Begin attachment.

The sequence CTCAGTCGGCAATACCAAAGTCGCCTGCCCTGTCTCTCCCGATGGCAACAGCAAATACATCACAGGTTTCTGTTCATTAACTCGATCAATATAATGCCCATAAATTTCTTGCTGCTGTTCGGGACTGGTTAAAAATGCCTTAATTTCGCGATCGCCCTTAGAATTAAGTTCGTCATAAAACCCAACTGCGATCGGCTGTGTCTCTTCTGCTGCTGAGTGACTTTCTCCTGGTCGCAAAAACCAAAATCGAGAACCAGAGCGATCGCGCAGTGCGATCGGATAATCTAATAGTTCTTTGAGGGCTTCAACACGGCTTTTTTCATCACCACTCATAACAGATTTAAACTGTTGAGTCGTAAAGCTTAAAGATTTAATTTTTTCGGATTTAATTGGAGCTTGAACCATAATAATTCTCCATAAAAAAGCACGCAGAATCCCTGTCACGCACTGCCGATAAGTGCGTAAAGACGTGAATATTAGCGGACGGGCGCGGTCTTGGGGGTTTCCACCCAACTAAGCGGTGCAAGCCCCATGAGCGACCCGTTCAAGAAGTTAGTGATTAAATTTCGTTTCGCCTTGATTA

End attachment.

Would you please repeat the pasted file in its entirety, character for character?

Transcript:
The sequence CTCAGTCGGCAATACCAAAGTCGCCTGCCCTGTCTCTCCCGATGGCAACAGCAAATACATCACAGGTTTCTGTTCATTAACTCGATCAATATAATGCCCATAAATTTCTTGCTGCTGTTCGGGACTGGTTAAAAATGCCTTAATTTCGCGATCGCCCTTAGAATTAAGTTCGTCATAAAACCCAACTGCGATCGGCTGTGTCTCTTCTGCTGCTGAGTGACTTTCTCCTGGTCGCAAAAACCAAAATCGAGAACCAGAGCGATCGCGCAGTGCGATCGGATAATCTAATAGTTCTTTGAGGGCTTCAACACGGCTTTTTTCATCACCACTCATAACAGATTTAAACTGTTGAGTCGTAAAGCTTAAAGATTTAATTTTTTCGGATTTAATTGGAGCTTGAACCATAATAATTCTCCATAAAAAAGCACGCAGAATCCCTGTCACGCACTGCCGATAAGTGCGTAAAGACGTGAATATTAGCGGACGGGCGCGGTCTTGGGGGTTTCCACCCAACTAAGCGGTGCAAGCCCCATGAGCGACCCGTTCAAGAAGTTAGTGATTAAATTTCGTTTCGCCTTGATTA